Nunavik co-op stores say no to energy drinks

”We received a lot of complaints from the community”


You won’t find these energy drinks on shelves in Nunavik’s co-op stores any longer. (PHOTO HARVESTED FROM PSYCHOLOGYTODAY.COM)

You won’t find these energy drinks on shelves in Nunavik’s co-op stores any longer. (PHOTO HARVESTED FROM PSYCHOLOGYTODAY.COM)

When you down an energy drink, you get a caffeine boost almost double that found in a cup of coffee and sometimes five times more than in a can of cola.

So it’s no wonder that the market for energy drinks like Red Bell, Full Throttle and Rockstar has exploded in recent years, targeting tired teens with active lives.

But you won’t find energy drinks at co-op stores in Nunavik any longer, since the Fédération des coopératives du Nouveau-Québec stores decided to ban the drinks across the region.

The decision was made by its member co-op stores, said the FCNQ’s Daniel Lelièvre, after they decided the drinks weren’t safe for pregnant women and young people in their communities.

George Pilurtuut, manager of the co-op in Kangiqsujuaq, said the beverages were popular when they started selling the a few years ago.

“But we received a lot of complaints from the community,” Pilurtuut said. “They were complaining because a lot of kids were buying them.”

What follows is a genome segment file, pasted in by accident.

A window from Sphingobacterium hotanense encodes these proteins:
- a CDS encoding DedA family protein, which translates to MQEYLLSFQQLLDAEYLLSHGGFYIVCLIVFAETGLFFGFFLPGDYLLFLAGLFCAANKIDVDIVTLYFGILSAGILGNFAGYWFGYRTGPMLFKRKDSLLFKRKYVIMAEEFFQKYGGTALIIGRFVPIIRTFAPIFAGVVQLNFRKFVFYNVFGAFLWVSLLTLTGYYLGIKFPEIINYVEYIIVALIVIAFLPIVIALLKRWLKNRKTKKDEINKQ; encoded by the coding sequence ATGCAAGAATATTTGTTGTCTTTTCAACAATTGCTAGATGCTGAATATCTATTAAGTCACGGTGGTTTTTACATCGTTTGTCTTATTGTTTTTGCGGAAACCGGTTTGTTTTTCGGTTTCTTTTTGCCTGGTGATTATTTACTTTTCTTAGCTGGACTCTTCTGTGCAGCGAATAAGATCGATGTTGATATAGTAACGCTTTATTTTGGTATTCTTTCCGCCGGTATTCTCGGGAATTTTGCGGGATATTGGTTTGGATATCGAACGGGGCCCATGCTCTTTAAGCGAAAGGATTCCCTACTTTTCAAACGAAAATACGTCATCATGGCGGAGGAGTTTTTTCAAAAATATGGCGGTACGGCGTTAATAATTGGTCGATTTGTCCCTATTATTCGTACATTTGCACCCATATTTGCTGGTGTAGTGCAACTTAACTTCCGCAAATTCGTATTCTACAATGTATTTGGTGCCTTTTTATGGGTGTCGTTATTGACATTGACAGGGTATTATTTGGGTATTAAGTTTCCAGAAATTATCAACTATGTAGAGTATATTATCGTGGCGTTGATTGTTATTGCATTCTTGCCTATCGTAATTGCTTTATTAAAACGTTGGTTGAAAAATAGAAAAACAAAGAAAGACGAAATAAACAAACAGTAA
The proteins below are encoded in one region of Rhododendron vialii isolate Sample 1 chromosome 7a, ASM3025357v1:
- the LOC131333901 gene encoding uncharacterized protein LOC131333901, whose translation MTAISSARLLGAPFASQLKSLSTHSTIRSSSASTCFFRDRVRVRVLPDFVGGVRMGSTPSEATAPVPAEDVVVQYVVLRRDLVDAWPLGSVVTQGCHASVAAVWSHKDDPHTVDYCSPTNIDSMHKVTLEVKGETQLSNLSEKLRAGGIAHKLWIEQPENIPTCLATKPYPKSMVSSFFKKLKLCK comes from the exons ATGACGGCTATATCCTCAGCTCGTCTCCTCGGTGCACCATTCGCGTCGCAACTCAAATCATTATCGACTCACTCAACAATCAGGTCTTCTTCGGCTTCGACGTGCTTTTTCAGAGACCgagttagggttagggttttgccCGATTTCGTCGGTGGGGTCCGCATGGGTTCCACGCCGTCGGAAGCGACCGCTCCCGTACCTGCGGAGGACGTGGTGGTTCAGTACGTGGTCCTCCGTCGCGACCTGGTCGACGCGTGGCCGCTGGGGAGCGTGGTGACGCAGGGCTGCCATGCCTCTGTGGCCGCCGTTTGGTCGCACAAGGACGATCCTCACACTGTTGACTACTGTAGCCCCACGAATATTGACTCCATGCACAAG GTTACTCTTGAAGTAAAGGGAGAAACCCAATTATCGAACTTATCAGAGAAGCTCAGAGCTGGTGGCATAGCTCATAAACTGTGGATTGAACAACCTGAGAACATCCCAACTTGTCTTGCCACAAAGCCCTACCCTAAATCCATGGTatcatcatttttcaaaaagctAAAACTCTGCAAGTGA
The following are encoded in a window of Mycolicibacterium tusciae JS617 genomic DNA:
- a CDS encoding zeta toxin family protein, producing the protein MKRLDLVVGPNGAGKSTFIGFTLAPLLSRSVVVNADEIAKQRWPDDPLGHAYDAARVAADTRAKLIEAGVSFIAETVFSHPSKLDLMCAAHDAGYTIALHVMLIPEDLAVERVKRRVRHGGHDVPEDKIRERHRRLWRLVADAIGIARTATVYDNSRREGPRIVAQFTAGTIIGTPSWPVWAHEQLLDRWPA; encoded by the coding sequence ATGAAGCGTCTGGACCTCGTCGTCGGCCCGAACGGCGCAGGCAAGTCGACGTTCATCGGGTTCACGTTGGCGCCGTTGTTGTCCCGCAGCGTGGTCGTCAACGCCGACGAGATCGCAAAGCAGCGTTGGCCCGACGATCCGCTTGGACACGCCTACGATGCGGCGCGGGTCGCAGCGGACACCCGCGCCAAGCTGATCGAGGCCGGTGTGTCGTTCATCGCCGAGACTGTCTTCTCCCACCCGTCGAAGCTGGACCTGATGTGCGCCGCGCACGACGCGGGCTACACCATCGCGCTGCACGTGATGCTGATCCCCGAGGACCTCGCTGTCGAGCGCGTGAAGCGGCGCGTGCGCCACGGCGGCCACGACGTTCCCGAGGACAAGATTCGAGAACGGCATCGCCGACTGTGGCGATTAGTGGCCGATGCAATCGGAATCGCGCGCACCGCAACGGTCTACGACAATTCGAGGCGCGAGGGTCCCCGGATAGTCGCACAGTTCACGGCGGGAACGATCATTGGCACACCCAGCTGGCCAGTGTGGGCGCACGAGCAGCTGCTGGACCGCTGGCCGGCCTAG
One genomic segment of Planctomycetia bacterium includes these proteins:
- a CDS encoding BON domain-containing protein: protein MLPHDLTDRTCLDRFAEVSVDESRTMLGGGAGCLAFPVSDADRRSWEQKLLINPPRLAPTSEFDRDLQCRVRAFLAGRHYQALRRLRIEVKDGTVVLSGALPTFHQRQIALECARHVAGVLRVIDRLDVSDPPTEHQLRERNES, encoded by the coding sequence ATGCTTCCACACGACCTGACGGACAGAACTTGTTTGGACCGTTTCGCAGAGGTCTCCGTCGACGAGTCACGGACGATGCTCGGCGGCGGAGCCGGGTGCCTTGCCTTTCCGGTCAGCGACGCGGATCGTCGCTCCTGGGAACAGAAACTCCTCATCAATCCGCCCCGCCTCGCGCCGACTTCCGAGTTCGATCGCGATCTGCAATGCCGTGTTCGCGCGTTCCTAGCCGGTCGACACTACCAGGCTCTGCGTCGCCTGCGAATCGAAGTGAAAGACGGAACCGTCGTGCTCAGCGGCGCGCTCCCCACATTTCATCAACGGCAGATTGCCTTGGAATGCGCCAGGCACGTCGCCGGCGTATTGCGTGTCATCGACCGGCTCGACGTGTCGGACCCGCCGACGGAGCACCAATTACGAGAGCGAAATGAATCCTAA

To date, Health Canada has approved 18 energy drinks for sale in Canada, categorizing them as natural health products because of the vitamins and herbal supplements they include.

But a 355-ml can of Red Bull contains more than 113 mg of caffeine; a 75-ml bottle of Rockstar contains 200 mg – compared to the 26 mg of caffeine found in a bottle of Coca-Cola.

Health Canada’s website says children between 10 and 12 should not consume more than 85 mg of caffeine a day while healthy adults shouldn’t consume more than 400 mg in a day.

But they don’t specify the limits for teens, who are by far the largest consumers of energy drinks.

Health experts have expressed concerns that many young people also mix energy drinks with alcohol.

This is dangerous, they say, because the effects of caffeine can allow someone to drink more over a longer period of time, which may lead to alcohol poisoning.

But there’s been pressure on the federal government to limit the sale of the drinks to minors. A parliamentary health committee has been investigating these beverages since they were linked to the death of a Prince Edward Island teen in 2008.

The family of the young man, who died suddenly of an irregular heartbeat, says he consumed an energy drink just hours before his death.

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